Teachers out of temporaries

West High math teachers who have recently moved from temporary classrooms to inside the school building share their thoughts on the change.

While the opening of Liberty High School has definitely had an impact on the West High student population, the staff size has decreased as well. This has resulted in empty classrooms, allowing many teachers who once taught in the temporary classrooms outside of West to move into the building. Three math teachers shared their thoughts about the move inside with WSS:

Math teacher Karen Meyer said she was one of the first teachers to move into the temporaries while working part time at West High about five years ago. Although it wasn’t her choice to teach in a temporary initially, she believes the experience was beneficial.

“There’s a lot of benefits to being in the temporaries. First of all, it’s climate-controlled. And it made the school feel more like a campus,” she said. “So for the kids that came out to our classrooms in the temporary, they were going outside all the time and I think there’s a benefit to that .… I could open up both doors and the wind was blowing through. You felt like you were a part of a bigger campus rather than an enclosed school. So I always thought it was a benefit out there.”

But Meyer believes how the students respond to temporary classrooms depends on the teacher’s attitude.

“I was all about the temps and I was always excited about it,” she said. While her experiences in the temporaries were positive, Meyer isn’t upset by her move inside the school. “Change is never easy for people,” she said, “but once you decide that it’s going to be, change is good.”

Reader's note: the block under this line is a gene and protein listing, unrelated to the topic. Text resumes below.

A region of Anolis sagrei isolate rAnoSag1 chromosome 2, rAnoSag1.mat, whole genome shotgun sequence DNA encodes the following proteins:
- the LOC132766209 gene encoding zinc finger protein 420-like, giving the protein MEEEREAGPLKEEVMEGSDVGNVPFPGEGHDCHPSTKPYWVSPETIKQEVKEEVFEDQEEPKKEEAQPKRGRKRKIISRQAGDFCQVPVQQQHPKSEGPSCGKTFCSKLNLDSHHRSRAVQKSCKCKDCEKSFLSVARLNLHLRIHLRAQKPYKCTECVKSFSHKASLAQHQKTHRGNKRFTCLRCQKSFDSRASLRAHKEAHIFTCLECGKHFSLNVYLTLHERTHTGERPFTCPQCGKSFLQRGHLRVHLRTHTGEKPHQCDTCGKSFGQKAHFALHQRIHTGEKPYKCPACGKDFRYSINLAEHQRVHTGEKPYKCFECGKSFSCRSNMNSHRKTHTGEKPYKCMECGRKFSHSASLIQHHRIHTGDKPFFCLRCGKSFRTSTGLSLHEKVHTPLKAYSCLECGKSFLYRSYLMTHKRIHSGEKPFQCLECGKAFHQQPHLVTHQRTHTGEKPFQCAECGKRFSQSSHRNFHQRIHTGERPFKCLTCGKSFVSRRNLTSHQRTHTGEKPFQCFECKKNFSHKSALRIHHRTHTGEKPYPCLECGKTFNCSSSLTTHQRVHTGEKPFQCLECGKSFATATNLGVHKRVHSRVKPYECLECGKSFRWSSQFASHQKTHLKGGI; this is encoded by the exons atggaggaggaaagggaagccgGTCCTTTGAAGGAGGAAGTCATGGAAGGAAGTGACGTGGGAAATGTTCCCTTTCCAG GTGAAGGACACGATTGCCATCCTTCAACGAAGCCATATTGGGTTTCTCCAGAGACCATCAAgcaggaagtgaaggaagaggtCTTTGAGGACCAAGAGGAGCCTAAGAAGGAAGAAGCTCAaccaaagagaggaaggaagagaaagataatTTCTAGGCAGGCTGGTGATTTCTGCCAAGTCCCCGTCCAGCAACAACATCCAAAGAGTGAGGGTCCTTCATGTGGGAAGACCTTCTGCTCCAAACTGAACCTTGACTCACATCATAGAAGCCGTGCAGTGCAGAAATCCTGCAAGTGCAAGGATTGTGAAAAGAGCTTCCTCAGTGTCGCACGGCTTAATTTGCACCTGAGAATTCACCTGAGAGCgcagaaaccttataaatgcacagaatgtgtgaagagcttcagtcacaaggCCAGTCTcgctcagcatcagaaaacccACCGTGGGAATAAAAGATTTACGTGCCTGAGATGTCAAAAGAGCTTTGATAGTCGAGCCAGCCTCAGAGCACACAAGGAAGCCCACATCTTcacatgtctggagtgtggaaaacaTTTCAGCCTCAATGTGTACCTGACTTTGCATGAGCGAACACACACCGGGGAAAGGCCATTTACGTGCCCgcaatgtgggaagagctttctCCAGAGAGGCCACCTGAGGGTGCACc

Math teacher Jon Bach, who taught in a temporary classroom for one year is also happy with the change because his teaching style relies heavily on board space, something he believes was lacking in the temporaries.

“From an educational perspective, in order to get students involved in the learning process, I need space for them to write solutions to various problems and it just was not there,” he said.

Now that he’s back inside the school, Bach is able to enjoy more board space, along with taller ceilings and more windows.

“They’re eight foot ceilings [in the temporaries]. There are very few windows and that aspect I really didn’t like .… The ceilings are high, there´s a lot of windows [in my new classroom]. The other benefit is I have a couple different mediums here. I’ve got chalk boards in the back which I use routinely and I [have a] smartboard up front. Last year I didn’t have the luxury of space,” he said.

While unsure whether the change in classroom will make a difference in her students’ learning teacher Joye Walker believes the increased amount of classroom space will have a positive effect.

“I think students can learn better when they have just a little bit more open space,” she said. “And I also think it’s more comfortable for them to come and ask questions . . . They don’t have to trek all the way out [to the temporary]. They just can stop in at lunch time or after school or whatever. So I think in that sense it´s going to help increase learning. I have a bigger work area, so if somebody wants come up [to my desk] and work on something for awhile, I feel like I have a lot bigger of a space to do that than what I had before.”

While the temperature in the temporary classrooms can be controlled, Walker says the opening and closing of the door in the winter makes it harder to do so..

“[Constantly opening and closing doors] lets in a tremendous amount of cold air. So it´s chilly for awhile. It recovers pretty fast, but you do see these fluctuations in temperature because of opening and closing,” she said.

“I feel like when I’m in the building, with all this extra interaction, that’s a good thing, but it also takes away from time that I would’ve gotten other things done. But I think it’s a good trade. I’d rather have to deal with a few extra things to do at a different time, but enjoy this interaction with other people. I’m really happy to be back in the building,” she said.